Endgame for OPEC?
In the wake of the failure to construct a united front against stuttering oil prices at last month’s OPEC summit in Doha, Igor Sechin, CEO of Russia’s state champion Rosneft, mused that the cartel “had practically ceased to exist as a united organization,” branding the oil exporters’ club as “brain-dead and purposeless.” This is not, of course, the first time that OPEC has been plunged into existential crisis, but it may well prove to be its most severe test yet.
Back in the 1980s, North Sea deep water discoveries provoked a similar oil glut to that being experienced across the world right now. OPEC’s instinctive reaction then was to slash production and artificially prop up prices. This time the logic has been very different. “In conformity with the group’s own journey from swing producer to base producer, efforts were instead placed on defending market share,” recounts Widhyawan Prawiraatmadja, Indonesia’s governor to the cartel. “This is because OPEC can’t go out and fight on behalf of others anymore because it’s slice of overall crude production is just too small nowadays,” he reasons.
“The surge in the global supply of unconventionals has effectively curtailed OPEC’s historic ability to balance crude markets,” concurs former Qatari energy minister Hamad al-Attiyah. “In the past, output from shale oil deposits in the U.S. and other non-OPEC nations were pretty much insignificant so OPEC could call all the shots by varying output to manage worldwide crude prices,” he explains, “but with its influence vastly diminished, and current markets oversupplied to the tune of some 1.5 million barrels a day, any analogous action would risk a dangerous erosion of its own already receding market share” especially given that the global hydrocarbons landscape has transitioned from a state of unipolarity (i.e. dominated by OPEC) towards multipolarity, where Saudi Arabia, the U.S, and Russia are now compelled to fight it out for markets to sell to.
Predicting that Texan Shale producers would not be able to hold out over a sustained period of low oil prices, OPEC’s most dominant members – Saudi Arabia and fellow Gulf nations – preferred to keep on pumping the black stuff while waiting for the more costly unconventionals to capitulate. Initially such a gamble seemed to be paying off with no less than 59 American shale players declaring bankruptcy. The shale sector as a whole, however, has proved far more resilient than many expected with production keeping uncanny pace amid sweeping, but increasingly effective, cost reduction measures.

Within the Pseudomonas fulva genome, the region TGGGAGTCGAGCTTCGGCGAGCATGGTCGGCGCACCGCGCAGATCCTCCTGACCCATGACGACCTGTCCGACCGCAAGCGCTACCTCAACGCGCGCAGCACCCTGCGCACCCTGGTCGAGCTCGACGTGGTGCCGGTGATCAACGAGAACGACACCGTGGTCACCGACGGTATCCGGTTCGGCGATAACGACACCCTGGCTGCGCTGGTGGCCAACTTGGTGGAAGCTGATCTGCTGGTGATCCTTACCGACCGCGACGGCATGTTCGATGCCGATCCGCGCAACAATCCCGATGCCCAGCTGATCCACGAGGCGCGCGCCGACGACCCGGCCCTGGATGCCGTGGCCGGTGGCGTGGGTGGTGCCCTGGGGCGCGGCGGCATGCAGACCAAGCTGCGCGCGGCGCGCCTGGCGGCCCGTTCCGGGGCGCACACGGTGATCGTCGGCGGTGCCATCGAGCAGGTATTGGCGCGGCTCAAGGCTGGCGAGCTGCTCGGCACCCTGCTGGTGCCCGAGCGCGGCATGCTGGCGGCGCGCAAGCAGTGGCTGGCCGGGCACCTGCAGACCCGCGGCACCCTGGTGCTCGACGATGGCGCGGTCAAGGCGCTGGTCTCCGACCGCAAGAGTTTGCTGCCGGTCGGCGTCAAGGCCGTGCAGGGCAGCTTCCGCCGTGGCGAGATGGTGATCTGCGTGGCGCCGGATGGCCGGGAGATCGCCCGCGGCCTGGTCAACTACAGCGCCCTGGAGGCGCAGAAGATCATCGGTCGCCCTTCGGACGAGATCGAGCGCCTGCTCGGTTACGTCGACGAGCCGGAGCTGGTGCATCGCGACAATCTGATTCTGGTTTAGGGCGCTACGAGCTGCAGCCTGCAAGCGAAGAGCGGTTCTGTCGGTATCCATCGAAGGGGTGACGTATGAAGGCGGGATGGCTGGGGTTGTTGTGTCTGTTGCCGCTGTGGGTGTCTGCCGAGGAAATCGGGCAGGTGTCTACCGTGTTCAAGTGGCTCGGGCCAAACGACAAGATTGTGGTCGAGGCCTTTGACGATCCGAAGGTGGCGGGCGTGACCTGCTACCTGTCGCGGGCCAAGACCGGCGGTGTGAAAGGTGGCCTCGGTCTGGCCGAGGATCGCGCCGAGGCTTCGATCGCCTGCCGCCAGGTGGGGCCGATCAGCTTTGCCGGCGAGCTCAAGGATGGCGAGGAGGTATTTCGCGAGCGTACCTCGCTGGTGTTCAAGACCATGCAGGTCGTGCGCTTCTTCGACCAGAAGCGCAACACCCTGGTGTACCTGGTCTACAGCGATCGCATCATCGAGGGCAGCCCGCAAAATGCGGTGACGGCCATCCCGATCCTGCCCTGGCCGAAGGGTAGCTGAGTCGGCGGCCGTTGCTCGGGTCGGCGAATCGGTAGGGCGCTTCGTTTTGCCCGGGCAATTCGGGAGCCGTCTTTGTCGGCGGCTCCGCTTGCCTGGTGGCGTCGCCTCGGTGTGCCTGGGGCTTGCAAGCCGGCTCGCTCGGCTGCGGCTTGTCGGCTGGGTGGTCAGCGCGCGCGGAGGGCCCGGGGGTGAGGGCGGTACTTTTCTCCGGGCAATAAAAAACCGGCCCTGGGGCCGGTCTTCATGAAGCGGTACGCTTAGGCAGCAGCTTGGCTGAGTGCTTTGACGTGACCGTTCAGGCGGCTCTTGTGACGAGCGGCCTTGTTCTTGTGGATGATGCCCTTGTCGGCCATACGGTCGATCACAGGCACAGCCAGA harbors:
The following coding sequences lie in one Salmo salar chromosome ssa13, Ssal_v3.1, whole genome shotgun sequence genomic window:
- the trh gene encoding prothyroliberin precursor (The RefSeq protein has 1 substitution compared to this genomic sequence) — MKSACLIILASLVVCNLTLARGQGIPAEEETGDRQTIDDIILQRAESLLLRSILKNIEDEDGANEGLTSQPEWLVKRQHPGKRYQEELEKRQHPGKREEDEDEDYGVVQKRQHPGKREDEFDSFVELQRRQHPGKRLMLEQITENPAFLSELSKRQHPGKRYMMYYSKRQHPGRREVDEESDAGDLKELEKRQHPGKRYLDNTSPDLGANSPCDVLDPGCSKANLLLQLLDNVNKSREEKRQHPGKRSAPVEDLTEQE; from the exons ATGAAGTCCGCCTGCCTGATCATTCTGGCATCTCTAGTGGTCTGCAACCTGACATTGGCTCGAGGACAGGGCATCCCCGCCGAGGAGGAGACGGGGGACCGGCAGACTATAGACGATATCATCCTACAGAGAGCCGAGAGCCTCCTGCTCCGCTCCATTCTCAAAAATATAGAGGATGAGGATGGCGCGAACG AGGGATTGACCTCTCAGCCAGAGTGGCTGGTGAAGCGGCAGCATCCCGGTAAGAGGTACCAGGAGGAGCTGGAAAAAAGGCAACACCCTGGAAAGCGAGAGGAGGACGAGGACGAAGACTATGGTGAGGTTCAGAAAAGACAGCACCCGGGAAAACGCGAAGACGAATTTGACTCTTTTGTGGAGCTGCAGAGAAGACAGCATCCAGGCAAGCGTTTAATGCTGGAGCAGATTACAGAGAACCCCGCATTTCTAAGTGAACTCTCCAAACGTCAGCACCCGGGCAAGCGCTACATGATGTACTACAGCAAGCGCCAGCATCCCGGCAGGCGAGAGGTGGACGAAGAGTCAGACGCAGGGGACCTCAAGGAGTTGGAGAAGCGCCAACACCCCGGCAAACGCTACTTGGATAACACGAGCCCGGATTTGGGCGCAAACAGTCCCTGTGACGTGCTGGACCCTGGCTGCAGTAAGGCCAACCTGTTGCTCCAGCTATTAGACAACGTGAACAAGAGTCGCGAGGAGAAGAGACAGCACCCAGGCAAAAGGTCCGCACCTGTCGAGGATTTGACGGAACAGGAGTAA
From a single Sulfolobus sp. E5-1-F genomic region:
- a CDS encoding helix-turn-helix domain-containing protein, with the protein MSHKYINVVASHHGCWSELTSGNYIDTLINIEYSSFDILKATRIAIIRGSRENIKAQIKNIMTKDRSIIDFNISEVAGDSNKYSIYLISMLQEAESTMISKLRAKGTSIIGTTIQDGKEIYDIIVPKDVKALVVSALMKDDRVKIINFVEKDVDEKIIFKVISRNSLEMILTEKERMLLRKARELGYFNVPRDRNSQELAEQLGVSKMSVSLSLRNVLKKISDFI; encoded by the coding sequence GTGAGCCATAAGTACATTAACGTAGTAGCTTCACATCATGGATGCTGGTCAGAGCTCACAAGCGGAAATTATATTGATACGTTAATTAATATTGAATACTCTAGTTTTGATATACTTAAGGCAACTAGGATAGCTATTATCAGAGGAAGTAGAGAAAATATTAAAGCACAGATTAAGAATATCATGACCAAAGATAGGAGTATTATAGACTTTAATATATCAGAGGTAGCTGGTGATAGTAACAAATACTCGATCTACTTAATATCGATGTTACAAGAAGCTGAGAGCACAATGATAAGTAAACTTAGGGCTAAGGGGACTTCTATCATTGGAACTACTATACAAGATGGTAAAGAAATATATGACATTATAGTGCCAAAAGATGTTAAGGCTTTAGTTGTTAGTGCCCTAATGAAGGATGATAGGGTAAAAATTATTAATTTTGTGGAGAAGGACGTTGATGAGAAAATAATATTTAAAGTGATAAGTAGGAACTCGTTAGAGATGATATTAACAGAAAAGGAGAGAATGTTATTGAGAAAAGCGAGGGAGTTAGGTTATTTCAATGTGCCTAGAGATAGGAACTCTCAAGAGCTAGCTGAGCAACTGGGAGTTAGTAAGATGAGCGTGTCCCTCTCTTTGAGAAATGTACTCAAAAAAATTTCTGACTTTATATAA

Even more alarming for OPEC’s leaders, shale producers enjoy an inherent flexibility that affords rapid responsiveness to fluctuations in market demand. The development of a fresh shale play, although in price broadly comparable to the expense of developing offshore fields, takes under a year to complete with Texan shale enjoying the shortest payback time of all (compared to an average of 7 years for offshore deep water projects). In such circumstances, the US oil industry will have all the tools at its disposal to quickly restart production once demand and prices eventually rebound.
If anything, it is not shale, but deepwater that ends up the biggest loser from an OPEC exacerbated global oil price plunge that bottomed out at 27 dollars a barrel in January. According to Sir Ian Wood, one of the stalwarts of the North Sea oil production, “the British hydrocarbons industry is currently losing around 150 jobs per day and there is growing recognition that as much as half of the remaining 20 billion barrels of oil trapped under deep water across the UK continental shelf may never again prove profitable to recover.”
At the same time as failing to deliver a decisive victory in its battle with Texan shale, OPEC’s strategic pivot towards defending market share, has proved deeply damaging to the group’s internal cohesiveness. While Middle Eastern Gulf petro states can stumble along absorbing the hit, five crude exporting members are left tottering on the brink of collapse if oil prices do not stabilize soon, according to RBC Capital Markets. “Right now we identify 5 sovereign producers – the so-called ‘fragile five’ – that are edging ever closer to the precipice of economic meltdown amid the current low oil price environment: Venezuela, Libya, Iraq, Algeria, and Nigeria,” reveals Helima Croft, global head of commodity strategy. “Each one has been frantically calling for production caps, but so far to little avail,” she adds.
Nor does the future seem to augur any better for the beleaguered organization, with signs suggesting that the even the Saudis now doubt its usefulness. Deputy Crown Prince Mohammed bin Salman’s recently released, game changing blueprint for national development is notable for the stress it accords to shifting the country’s economy away from crude oil dependency. His vision 2030 economic action plan will include the partial privatization of Saudi Aramco, with proceeds to be invested in a USD two trillion sovereign wealth fund, which in turn will make strategic investments in non-oil assets. It also envisions Saudi Aramco doubling its gas production in a clear statement of intent.
“The main take-away from Saudi Vision 2030 is that there’s just no role for OPEC,” affirms Seth Kleinman, head of European energy research at Citigroup. “OPEC without Saudi Arabia, which pumps around 10.27 million barrels per day, just isn’t much of an OPEC anymore…it would become more or less meaningless without its largest producer, ” she concludes.